Disruption to development schedules is often an engineer’s biggest fear in relation to security. Address this by implementing mechanisms that allow security work to occur more efficiently, without impacting development velocity.

This can be only partially achieved via conventional security toolchains. Truly frictionless security requires a new approach that gives you rapid targeted feedback and full coverage as each change occurs.

A “pipelineless” approach to security allows you to easily establish and maintain 100% security scanning from day one and it opens the door to run security workflows earlier and more frequently. In contrast to traditional security tools, pipelineless security should drive an increase in development velocity because you’ve eliminated the need for code changes in the pipeline as well as indiscriminate security to-do’s in favor of security findings being sent directly to the appropriate person (or channel) best equipped to solve the security issue quickly. Not only that, you can automate mitigations based on policy or a single click from a developer in their chat tool of choice: “Fix it for me.”

Treating security as a check, rather than a CI pipeline stage, transforms it into a lightweight process that’s more scalable and maintainable. Security teams can register new checks without requiring CI config modifications, creating less work for developers.

Consider a pipelineless model to reliably enforce your organization’s security policies and maximize developer productivity.

Don’t shame and blame

As we’ve discussed, traditional security tools will often push security vulnerabilities into a security backlog that has broad visibility across the development organization. This is problematic for two reasons. First, the security finding itself may contain sensitive information that would be better suited for a direct communication to a single developer rather than across the whole team – eliminating an exposed secret, for example.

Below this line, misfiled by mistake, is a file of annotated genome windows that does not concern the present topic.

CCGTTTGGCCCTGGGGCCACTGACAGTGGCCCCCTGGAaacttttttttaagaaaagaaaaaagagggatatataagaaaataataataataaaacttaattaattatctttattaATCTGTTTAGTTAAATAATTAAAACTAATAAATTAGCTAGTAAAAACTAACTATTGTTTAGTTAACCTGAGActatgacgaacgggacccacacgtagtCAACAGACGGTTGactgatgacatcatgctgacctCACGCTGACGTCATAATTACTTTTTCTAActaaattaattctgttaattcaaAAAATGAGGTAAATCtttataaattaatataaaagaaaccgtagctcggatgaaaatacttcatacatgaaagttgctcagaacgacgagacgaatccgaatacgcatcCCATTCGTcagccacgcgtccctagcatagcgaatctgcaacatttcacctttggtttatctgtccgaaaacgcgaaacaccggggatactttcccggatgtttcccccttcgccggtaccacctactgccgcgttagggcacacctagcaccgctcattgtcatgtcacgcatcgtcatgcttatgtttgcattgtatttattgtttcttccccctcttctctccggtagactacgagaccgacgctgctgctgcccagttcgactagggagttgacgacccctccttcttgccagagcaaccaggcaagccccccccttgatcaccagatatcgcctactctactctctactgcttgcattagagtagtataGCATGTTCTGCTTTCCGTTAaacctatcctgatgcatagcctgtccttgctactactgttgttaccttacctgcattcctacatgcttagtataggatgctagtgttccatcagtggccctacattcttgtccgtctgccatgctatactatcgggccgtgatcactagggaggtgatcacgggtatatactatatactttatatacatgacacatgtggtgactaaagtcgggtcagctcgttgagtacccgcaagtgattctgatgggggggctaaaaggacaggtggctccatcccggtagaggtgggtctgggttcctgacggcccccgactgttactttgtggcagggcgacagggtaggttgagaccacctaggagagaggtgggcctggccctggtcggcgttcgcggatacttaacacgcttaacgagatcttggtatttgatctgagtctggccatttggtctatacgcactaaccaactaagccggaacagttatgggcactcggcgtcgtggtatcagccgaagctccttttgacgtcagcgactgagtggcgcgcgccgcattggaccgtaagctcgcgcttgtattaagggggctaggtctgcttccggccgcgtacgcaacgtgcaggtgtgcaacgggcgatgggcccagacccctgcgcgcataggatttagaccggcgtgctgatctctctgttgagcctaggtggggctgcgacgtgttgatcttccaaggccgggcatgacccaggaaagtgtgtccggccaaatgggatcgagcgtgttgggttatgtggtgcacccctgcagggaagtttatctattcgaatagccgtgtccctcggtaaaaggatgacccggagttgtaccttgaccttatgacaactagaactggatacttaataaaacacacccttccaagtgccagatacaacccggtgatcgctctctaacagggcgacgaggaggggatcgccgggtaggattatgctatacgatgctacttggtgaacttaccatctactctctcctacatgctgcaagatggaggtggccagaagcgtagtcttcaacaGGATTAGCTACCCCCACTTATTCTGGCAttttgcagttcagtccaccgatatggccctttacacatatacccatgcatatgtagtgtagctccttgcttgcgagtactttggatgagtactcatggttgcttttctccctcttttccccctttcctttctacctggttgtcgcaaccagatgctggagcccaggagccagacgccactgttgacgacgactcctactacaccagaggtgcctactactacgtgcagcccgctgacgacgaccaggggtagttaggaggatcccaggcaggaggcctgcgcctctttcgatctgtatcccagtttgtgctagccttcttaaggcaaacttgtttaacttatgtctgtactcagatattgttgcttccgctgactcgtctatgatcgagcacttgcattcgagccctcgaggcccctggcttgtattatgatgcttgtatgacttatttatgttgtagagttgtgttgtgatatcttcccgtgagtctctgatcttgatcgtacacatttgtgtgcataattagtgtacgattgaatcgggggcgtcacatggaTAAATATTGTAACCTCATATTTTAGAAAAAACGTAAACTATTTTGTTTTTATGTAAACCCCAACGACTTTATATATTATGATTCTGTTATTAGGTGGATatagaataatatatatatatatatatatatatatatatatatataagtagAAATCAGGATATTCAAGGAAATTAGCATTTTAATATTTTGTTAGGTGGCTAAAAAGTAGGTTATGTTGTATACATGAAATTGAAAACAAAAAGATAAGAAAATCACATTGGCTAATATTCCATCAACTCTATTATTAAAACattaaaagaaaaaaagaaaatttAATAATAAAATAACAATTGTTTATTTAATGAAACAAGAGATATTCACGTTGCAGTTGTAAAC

But more central to the topic of developer-security collaboration, the paradigm of broadcasting blame on a developer for a security risk being introduced is counterproductive to endearing developers to the cause. Rather for security to be truly developer-centric, it should provide them with actionable feedback – preferably direct feedback – and opportunities to easily improve code security within their regular workflows.

In the example of hardcoded secrets that we just mentioned, the secret that is detected on push should halt the push and alert the developer directly that they are about to push a hardcoded secret. Not only that: the developer should receive clearly laid out paths to manually fix the issue quickly or automate the fix.

In this scenario, the risk has been mitigated before it was ever introduced to production, the developer was empowered to fix the problem easily, and, critically, has avoided blame and shame for the possible risk being introduced.

Clearly classify ownership and prioritization for risks

Finally, seek to clear up developer concerns about security ownership, responsibility, and prioritization. Help developers understand security’s scope by contextualizing its importance at the organization, team, and project levels.

Success in this area is dependent on clear communication of what security and developers are each responsible for, but also of what security can automate on behalf of developers. Make sure you tell your developers about the “No New Hardcoded Secrets” policy that you’ve automated by detecting and mitigating secrets on push.

Documenting expected standards and the immediate consequences of a failure ensures clear and consistent accountability each time there’s a new vulnerability. This enables both development and security teams to move quickly to address the problem, without being distracted by questions of blame and prioritization.


Developers often (understandably) see security as a delay to new feature work. This perception produces unwanted and unnecessary friction in the software delivery process. Nevertheless, security is an essential part of all modern application development. Everyone has a role in maintaining good security—and that includes engineers.

You can help developers and security teams work better together by “shifting left” to fully integrate the two disciplines. But rather than shifting work left, shift detection and automated mitigation left instead. Shift clear prioritization left. Achieve this by setting up automated toolchains and establishing a clear classification system for new security threats. This will keep everyone informed about the ownership and priority of each risk.